Multicomponent signals can be formed by the uninterrupted concatenation of multiple call types. One such signal is found in dingoes, Canis familiaris dingo. This stereotyped, multicomponent 'bark-howl' vocalisation is formed by the concatenation of a noisy bark segment and a tonal howl segment. Both segments are structurally similar to bark and howl vocalisations produced independently in other contexts (e.g. intra- and inter-pack communication). Bark-howls are mainly uttered in response to human presence and were hypothesized to serve as alarm calls. We investigated the function of bark-howls and the respective roles of the bark and howl segments. We found that dingoes could discriminate between familiar and unfamiliar howl segments, after having only heard familiar howl vocalisations (i.e. different calls). We propose that howl segments could function as 'identity signals' and allow receivers to modulate their responses according to the caller's characteristics. The bark segment increased receivers' attention levels, providing support for earlier observational claims that barks have an 'alerting' function. Lastly, dingoes were more likely to display vigilance behaviours upon hearing bark-howl vocalisations, lending support to the alarm function hypothesis. Canid vocalisations, such as the dingo bark-howl, may provide a model system to investigate the selective pressures shaping complex communication systems.

Canidae , Vocalização Animal , Animais , Comportamento Animal , Feminino , Masculino
Behav Processes ; 129: 94-100, 2016 Aug.
Artigo em Inglês | MEDLINE | ID: mdl-27343622


Dingoes (genus Canis) produce a stereotyped bark-howl vocalisation, which is a unimodal complex signal formed by the concatenation of two call types (a bark and a howl). Bark-howls may function as alarm signals, although there has been no empirical investigation of this vocalisation's structure or function. We quantified the content and efficacy of the bark and howl segments separately and when combined, using 140 calls from 10 individuals. We found that both segments are individually distinctive, although howl segments are more accurately classified, suggesting a higher level of individuality. Furthermore, howls convey signature characteristics that are conserved across different contexts of production, and thus may act as 'identity signals'. The individual distinctiveness of full bark-howls increases above that of isolated segments, which may be a result of selection on improved signal discriminability. Propagation tests revealed that bark-howls are best described as medium-range signals, with both segments potentially allowing for individual discrimination up to 200m regardless of environmental conditions. We discuss our findings regarding the fitness benefits of encoding identity cues in a potential alarm call and propose additional hypotheses for the function(s) of bark and howl segments.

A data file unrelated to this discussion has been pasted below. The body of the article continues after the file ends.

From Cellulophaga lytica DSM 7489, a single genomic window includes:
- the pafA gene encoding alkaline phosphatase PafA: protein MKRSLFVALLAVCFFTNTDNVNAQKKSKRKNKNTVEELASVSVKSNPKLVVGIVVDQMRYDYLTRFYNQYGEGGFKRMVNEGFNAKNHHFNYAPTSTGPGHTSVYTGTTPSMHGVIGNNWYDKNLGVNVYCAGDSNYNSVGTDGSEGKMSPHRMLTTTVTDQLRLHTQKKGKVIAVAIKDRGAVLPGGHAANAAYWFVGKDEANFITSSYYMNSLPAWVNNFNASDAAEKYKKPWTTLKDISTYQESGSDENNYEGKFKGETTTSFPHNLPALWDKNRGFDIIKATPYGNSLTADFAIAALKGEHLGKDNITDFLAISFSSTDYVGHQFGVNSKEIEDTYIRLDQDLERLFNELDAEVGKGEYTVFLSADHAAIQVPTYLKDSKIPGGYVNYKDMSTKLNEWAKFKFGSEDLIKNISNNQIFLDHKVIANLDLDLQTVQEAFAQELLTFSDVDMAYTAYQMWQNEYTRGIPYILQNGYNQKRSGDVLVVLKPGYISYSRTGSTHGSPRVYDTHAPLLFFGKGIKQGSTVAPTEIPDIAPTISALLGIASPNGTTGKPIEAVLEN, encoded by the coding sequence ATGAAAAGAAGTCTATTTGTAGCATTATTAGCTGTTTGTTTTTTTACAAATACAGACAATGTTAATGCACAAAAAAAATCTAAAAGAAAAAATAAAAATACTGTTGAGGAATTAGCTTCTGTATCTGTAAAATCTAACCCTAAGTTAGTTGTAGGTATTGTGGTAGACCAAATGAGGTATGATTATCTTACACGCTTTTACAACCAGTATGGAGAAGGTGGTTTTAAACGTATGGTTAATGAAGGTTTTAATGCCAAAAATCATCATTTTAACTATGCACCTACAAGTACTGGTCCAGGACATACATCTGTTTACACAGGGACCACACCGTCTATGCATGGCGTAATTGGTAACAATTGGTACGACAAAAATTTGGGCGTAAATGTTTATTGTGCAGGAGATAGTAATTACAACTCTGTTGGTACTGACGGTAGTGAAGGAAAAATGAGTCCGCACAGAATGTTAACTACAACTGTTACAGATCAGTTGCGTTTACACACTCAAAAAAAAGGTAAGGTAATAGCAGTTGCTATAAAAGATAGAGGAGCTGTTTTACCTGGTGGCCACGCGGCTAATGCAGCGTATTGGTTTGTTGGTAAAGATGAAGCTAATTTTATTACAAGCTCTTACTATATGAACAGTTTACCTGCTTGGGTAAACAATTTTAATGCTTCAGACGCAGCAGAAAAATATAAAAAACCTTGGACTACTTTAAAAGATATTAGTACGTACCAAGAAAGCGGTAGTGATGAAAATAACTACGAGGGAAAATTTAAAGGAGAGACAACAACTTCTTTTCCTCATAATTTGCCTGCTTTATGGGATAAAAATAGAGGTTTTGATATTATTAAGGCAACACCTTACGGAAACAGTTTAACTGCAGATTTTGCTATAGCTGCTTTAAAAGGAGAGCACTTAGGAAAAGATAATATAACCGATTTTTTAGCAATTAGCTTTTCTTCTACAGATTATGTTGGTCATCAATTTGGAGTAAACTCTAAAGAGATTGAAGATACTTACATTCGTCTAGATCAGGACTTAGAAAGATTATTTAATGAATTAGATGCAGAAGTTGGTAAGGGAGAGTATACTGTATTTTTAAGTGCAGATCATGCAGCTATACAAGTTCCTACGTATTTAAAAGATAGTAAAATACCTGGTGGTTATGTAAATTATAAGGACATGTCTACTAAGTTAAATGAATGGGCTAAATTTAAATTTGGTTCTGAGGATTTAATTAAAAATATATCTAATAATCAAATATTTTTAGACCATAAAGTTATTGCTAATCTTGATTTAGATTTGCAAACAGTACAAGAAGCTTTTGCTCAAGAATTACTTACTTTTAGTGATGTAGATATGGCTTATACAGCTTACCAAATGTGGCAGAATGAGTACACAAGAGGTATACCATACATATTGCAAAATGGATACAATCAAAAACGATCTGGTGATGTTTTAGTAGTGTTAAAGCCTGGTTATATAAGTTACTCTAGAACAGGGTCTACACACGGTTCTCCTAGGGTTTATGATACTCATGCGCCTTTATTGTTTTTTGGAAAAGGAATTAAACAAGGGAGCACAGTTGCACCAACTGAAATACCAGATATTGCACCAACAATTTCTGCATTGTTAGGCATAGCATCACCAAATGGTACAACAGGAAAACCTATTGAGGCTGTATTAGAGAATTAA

Canidae/fisiologia , Canidae/psicologia , Sinais (Psicologia) , Individualidade , Vocalização Animal , Animais , Feminino , Masculino
PLoS One ; 10(11): e0142975, 2015.
Artigo em Inglês | MEDLINE | ID: mdl-26571266


Evidence of animal multimodal signalling is widespread and compelling. Dogs' aggressive vocalisations (growls and barks) have been extensively studied, but without any consideration of the simultaneously produced visual displays. In this study we aimed to categorize dogs' bimodal aggressive signals according to the redundant/non-redundant classification framework. We presented dogs with unimodal (audio or visual) or bimodal (audio-visual) stimuli and measured their gazing and motor behaviours. Responses did not qualitatively differ between the bimodal and two unimodal contexts, indicating that acoustic and visual signals provide redundant information. We could not further classify the signal as 'equivalent' or 'enhancing' as we found evidence for both subcategories. We discuss our findings in relation to the complex signal framework, and propose several hypotheses for this signal's function.

Agressão/fisiologia , Comunicação Animal , Animais Domésticos/fisiologia , Estimulação Acústica , Animais , Cães , Feminino , Fixação Ocular/fisiologia , Habituação Psicofisiológica , Masculino , Atividade Motora , Estimulação Luminosa